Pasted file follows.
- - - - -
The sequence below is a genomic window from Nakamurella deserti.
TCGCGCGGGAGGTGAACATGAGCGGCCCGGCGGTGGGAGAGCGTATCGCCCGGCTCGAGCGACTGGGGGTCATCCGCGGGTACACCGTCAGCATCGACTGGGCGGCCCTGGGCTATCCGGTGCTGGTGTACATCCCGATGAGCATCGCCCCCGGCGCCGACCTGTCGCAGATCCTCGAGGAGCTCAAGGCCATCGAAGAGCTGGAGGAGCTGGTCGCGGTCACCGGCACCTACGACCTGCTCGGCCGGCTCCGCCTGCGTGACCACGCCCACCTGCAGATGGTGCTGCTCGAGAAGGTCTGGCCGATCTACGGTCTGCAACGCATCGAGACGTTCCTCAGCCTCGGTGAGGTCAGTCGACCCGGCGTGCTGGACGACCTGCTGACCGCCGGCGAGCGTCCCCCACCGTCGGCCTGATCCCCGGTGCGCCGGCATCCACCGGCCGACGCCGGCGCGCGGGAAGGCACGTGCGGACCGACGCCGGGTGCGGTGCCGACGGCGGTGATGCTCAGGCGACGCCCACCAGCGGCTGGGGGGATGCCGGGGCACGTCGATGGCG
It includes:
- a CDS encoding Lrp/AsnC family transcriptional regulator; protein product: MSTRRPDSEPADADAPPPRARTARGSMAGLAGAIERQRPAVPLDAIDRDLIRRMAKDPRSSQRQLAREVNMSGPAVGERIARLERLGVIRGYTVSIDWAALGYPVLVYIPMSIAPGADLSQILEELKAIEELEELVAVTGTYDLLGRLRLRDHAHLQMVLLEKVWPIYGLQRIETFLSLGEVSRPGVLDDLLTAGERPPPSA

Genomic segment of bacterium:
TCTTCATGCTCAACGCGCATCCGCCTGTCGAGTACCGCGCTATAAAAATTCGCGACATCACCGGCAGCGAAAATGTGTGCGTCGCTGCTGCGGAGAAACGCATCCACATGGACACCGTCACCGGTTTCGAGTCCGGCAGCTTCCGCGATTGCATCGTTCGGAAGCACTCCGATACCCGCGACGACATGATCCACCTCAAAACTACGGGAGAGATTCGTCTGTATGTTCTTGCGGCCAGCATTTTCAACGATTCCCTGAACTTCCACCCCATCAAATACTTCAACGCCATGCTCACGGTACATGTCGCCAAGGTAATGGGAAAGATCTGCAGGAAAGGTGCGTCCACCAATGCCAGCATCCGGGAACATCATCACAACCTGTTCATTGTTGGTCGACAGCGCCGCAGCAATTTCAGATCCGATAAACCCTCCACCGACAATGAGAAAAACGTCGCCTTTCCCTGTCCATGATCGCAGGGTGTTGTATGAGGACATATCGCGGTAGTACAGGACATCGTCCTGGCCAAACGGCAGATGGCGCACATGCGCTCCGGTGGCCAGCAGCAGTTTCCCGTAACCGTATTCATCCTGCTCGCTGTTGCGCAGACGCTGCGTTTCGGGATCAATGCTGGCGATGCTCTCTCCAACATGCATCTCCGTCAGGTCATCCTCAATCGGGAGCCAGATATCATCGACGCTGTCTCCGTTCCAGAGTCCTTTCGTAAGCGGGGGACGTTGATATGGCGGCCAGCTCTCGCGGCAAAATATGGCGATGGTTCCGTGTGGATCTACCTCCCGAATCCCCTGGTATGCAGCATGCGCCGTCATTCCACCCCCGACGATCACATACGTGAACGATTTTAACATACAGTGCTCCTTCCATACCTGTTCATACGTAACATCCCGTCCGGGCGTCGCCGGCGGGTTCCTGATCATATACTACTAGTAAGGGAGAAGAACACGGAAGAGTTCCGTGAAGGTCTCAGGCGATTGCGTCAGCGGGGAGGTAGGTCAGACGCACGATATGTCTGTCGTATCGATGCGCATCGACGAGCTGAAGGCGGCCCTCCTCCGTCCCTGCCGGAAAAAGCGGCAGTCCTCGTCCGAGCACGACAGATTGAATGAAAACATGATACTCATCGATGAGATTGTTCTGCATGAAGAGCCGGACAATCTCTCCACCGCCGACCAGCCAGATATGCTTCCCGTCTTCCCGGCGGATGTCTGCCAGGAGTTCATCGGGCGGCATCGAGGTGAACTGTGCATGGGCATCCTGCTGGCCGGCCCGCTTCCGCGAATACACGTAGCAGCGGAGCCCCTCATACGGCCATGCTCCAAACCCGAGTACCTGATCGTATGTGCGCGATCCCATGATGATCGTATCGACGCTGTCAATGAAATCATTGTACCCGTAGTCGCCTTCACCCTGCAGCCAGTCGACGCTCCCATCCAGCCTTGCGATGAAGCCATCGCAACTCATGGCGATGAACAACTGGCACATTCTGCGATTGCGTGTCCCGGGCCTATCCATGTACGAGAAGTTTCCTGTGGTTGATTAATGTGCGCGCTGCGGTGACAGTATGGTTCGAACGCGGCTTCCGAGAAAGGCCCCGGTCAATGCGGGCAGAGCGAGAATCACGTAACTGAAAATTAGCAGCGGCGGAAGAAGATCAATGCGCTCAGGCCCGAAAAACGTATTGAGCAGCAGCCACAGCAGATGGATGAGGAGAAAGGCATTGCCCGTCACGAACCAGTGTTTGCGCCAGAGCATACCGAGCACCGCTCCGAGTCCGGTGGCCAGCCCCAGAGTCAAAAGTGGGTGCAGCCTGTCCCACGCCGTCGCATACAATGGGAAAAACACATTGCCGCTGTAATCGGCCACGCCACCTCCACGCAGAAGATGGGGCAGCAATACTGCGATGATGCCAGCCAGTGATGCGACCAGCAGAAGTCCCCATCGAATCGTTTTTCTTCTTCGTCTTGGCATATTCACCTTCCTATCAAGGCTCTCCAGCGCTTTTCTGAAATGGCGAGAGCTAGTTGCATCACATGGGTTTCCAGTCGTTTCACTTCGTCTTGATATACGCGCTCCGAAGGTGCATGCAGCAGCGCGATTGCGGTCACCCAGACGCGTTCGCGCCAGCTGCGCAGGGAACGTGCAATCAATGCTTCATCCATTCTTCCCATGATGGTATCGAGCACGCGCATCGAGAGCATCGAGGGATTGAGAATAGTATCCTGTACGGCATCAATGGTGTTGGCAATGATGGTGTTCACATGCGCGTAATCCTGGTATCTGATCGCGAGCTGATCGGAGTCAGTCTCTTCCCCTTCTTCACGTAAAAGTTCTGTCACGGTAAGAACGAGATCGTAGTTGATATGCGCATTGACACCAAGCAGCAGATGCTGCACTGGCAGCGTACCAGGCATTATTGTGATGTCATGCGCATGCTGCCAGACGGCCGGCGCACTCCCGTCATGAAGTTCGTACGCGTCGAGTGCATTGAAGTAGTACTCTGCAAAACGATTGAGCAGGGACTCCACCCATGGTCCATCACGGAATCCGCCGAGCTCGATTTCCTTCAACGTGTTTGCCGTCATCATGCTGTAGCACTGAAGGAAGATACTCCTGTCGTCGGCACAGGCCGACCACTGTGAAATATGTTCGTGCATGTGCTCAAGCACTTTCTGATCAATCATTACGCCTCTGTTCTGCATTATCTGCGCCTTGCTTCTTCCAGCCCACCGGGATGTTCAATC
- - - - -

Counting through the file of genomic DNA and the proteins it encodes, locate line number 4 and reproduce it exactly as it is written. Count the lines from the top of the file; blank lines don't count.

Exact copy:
- a CDS encoding Lrp/AsnC family transcriptional regulator; protein product: MSTRRPDSEPADADAPPPRARTARGSMAGLAGAIERQRPAVPLDAIDRDLIRRMAKDPRSSQRQLAREVNMSGPAVGERIARLERLGVIRGYTVSIDWAALGYPVLVYIPMSIAPGADLSQILEELKAIEELEELVAVTGTYDLLGRLRLRDHAHLQMVLLEKVWPIYGLQRIETFLSLGEVSRPGVLDDLLTAGERPPPSA